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Best way to stack wood in shed

Post in 'The Wood Shed' started by syd3006, Aug 27, 2009.

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  1. syd3006

    syd3006 Member

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    I was given a shed last spring that I plan on using for a wood shed, it is 12' long 10' wide and the walls are 7' 4" high. I have about 6 cords of wood cut and split that have been drying for various lengths of time, some has been drying since last summer, some as recent as June of this year. I would like to have it stacked in the shed so that I can get to the most seasoned stuff first and leaving the least seasoned for last.

    I may be over-thinking this a bit but I know the folks on this forum tend to give a lot of thought these matters. Is there a "best" way of doing this? Should I avoid stacking to high to prevent toppling or maybe have some method of restraining the stacks so this won't happen.

    Just thought I would ask in case some methods had been found to be better than others.

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  2. SolarAndWood

    SolarAndWood Minister of Fire

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    If it is a shed with a single door/opening, I would wait until you expect snow. Then, put the stuff from June in the back and fill forward finishing with the driest. You could theoretically get a little more than you have in there, but I would stack it as high as you can comfortably reach and leave some room in the front of the shed so that you don't beat the door up. If it is an open dirt floor, put pallets or similar down to keep the wood from sucking the moisture out of the ground. If its not an open floor, make sure it will support the weight.
  3. Wet1

    Wet1 Minister of Fire

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    Given a shed? What does it have for a floor in it and how well is it supported? Is it well ventilated?
  4. firefighterjake

    firefighterjake Minister of Fire

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    As mentioned make sure the floor can support the weight of the wood.

    Ventilation is good . . . but I'm guessing that if you were given a shed it's probably not really well ventilated . . . perhaps not so critical if the wood has been seasoned . . . however wood split in June of this year most likely will need more seasoning (dependent on the species, size of the splits, etc.) I would not stick the wood in the shed until the snow is getting ready to fly . . . leave it exposed to the wind and sun for as long as possible.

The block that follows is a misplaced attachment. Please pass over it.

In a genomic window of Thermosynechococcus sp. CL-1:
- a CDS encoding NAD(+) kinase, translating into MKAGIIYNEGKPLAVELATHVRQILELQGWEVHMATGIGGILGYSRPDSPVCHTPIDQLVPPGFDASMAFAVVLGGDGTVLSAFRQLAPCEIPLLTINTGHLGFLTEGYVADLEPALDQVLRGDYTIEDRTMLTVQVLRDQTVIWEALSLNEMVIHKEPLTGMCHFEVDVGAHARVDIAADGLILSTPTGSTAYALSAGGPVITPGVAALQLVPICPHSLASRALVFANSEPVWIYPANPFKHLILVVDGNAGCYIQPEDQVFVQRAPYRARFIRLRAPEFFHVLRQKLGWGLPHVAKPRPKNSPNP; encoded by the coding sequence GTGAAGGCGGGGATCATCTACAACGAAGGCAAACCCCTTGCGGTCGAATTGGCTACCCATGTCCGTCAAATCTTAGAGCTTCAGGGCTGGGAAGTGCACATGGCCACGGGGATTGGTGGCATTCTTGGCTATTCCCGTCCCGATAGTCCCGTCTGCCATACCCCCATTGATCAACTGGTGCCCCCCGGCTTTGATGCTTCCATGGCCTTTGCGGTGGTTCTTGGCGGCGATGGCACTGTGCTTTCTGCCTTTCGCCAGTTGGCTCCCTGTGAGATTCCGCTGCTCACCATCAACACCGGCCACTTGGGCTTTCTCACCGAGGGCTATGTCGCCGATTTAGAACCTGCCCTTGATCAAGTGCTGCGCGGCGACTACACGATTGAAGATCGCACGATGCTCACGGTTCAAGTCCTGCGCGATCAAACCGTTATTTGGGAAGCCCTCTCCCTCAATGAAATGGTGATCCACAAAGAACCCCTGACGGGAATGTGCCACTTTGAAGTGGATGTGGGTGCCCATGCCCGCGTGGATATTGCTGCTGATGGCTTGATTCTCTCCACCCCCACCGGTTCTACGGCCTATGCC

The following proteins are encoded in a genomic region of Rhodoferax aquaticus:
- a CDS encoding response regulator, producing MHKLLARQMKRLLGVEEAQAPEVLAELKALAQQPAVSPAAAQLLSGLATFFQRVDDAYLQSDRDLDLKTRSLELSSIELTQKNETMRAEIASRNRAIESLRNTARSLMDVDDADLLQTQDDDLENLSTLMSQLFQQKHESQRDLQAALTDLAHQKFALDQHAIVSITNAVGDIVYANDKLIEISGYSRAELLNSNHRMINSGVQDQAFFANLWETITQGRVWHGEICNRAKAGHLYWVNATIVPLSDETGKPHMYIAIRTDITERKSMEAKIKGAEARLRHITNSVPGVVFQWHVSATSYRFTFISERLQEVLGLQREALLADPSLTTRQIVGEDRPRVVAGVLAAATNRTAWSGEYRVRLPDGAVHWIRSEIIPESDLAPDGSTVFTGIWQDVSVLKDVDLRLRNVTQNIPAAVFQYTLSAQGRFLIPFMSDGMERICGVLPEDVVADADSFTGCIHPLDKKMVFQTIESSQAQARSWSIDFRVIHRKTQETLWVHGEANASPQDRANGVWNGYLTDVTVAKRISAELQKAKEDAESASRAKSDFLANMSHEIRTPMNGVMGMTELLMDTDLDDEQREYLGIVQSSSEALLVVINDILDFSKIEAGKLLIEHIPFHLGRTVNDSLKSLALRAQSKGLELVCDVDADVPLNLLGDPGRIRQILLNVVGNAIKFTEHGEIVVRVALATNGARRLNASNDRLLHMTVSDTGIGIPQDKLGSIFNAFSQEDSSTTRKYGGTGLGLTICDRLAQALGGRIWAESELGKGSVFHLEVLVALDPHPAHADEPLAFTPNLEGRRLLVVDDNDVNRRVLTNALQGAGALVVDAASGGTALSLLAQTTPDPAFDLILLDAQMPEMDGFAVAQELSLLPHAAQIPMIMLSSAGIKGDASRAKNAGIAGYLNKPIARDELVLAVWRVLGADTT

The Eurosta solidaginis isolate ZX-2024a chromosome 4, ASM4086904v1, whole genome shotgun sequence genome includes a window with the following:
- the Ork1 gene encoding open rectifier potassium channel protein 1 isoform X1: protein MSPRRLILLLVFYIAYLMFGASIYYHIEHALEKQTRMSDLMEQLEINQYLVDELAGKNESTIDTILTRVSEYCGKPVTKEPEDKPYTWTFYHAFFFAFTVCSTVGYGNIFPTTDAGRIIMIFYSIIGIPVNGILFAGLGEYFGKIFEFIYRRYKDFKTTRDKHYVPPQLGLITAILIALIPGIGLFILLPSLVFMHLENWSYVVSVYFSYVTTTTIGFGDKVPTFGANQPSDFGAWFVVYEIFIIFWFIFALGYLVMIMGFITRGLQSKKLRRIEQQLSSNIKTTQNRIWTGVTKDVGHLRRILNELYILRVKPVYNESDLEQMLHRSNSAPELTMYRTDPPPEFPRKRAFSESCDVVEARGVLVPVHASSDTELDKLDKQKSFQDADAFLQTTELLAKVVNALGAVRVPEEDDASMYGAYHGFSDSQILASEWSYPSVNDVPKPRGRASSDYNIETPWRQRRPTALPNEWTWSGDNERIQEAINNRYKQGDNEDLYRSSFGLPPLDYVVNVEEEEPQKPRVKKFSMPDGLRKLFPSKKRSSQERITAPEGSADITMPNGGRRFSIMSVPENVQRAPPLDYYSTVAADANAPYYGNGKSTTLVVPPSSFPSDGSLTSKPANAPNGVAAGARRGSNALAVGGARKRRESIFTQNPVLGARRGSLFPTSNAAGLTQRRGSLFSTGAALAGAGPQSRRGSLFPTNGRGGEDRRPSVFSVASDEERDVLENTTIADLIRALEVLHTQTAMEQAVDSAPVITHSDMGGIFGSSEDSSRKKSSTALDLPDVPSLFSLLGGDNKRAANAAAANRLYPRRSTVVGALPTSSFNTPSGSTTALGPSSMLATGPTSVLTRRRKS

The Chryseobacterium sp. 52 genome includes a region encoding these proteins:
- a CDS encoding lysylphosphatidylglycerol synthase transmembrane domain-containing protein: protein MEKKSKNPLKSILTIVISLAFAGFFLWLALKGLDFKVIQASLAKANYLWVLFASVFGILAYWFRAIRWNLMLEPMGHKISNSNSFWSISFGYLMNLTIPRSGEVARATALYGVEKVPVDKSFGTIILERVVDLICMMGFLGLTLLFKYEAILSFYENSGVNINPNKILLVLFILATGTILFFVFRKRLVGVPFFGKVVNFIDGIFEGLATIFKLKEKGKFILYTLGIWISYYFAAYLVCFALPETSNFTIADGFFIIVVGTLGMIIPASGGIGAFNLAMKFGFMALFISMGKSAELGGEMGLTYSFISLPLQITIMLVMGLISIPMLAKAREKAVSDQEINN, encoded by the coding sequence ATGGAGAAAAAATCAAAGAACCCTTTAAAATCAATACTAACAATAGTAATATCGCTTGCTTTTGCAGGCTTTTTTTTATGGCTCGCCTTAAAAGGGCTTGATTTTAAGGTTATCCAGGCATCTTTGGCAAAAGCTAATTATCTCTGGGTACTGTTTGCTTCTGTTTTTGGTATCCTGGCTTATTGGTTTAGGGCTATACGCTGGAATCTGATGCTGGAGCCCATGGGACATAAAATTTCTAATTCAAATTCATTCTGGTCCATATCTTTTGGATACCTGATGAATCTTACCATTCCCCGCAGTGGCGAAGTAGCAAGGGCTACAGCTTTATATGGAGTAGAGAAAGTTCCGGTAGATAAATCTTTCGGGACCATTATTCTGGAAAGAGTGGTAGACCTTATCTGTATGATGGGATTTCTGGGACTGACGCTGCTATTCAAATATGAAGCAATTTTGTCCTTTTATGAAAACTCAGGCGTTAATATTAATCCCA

If it is a typical shed with one door in the front I would stick the "fresher" stuff in the back and more seasoned wood in the front . . . giving the newer wood more of a chance to season. In my woodshed (when completed . . . I am in the home stretch now though) I have an open front so I'm actually thinking of stacking the wood North to South so I can separate the wood a bit easier (i.e. more seasoned wood vs. less seasoned, slabwood and shoulder season wood vs. dead of winter wood, etc.) and access it a bit easier . . . but this may not be so easy to do with a shed with a door.

    I'm also with SandW . . . I believe in only stacking as high as I can safely reach . . . less chance of the wood toppling on my wife or myself and easier to stack.
  5. SolarAndWood

    SolarAndWood Minister of Fire

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    While I believe in that, I am currently stacking to 10' because of lack of roof and a good scrounging year. I'm not worried about it toppling as it shouldn't shrink much more and it is compressed against the ceiling of the sheds. We'll see how it goes when I start removing it though.
  6. gerry100

    gerry100 Minister of Fire

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    You should be able to get 6 in there if you stack closely.

    If you stack it carefully, crossing etc you should be OK.

    Stack it so a mouse can run through but a cat can't follow.
  7. syd3006

    syd3006 Member

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    It was a shed we used for storing fuel barrels at work, it is well constructed, the floor is 3/4" plywood with 2 by 6 floor joists. I supported it with 3 - 12' hardwood track ties. There are small vents near the floor on the two side walls.
  8. Wet1

    Wet1 Minister of Fire

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    Sounds good. Just make sure it can hold over 20k lbs if you're planing on sticking 6 cords of wood in it. You'll want more ventilation as well.
  9. savageactor7

    savageactor7 Minister of Fire

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    LLigetfa uses a 3 step scaffold to safely stack 10' high in his shed...that's about the most efficient use of space I've seen here...plus he's got a system. If I come across that link I edit in a link.
  10. JeffRey30747

    JeffRey30747 Member

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    Any way that doesn't fall over ... ;-)

    I routinely stack to the full height of my 10' tall shed but never when the stack is standing on its own. In other words, I won't go full height unless there are smaller supporting stacks on either side to brace the stack. The final product almost takes on a pyramid of stacks appearance on either end. I don't use scaffolding either. I'll stand either on one of the smaller stacks or in the bucket of the front end loader on the tractor. The loader bucket is used for some of the transport to the shed and almost all of the transport from the shed to the house.

    My shed has openings on either end so that I can pull from the end with the oldest wood. Have you considered the possibility of putting another door opposite the one you already have? This can also improve ventilation in the shed.
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